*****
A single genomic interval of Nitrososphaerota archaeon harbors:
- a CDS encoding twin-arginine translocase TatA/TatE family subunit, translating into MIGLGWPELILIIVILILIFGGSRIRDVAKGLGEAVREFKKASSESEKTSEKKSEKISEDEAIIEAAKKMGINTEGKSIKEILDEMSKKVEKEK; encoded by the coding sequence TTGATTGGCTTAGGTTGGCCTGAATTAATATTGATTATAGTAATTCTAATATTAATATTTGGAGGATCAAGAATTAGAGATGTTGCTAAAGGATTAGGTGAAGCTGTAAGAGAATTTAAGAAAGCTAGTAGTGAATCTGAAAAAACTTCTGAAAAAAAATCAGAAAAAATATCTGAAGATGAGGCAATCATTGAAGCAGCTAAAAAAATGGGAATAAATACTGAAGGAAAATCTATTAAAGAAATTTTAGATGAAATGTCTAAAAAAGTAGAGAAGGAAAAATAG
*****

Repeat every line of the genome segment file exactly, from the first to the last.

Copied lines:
A single genomic interval of Nitrososphaerota archaeon harbors:
- a CDS encoding twin-arginine translocase TatA/TatE family subunit, translating into MIGLGWPELILIIVILILIFGGSRIRDVAKGLGEAVREFKKASSESEKTSEKKSEKISEDEAIIEAAKKMGINTEGKSIKEILDEMSKKVEKEK; encoded by the coding sequence TTGATTGGCTTAGGTTGGCCTGAATTAATATTGATTATAGTAATTCTAATATTAATATTTGGAGGATCAAGAATTAGAGATGTTGCTAAAGGATTAGGTGAAGCTGTAAGAGAATTTAAGAAAGCTAGTAGTGAATCTGAAAAAACTTCTGAAAAAAAATCAGAAAAAATATCTGAAGATGAGGCAATCATTGAAGCAGCTAAAAAAATGGGAATAAATACTGAAGGAAAATCTATTAAAGAAATTTTAGATGAAATGTCTAAAAAAGTAGAGAAGGAAAAATAG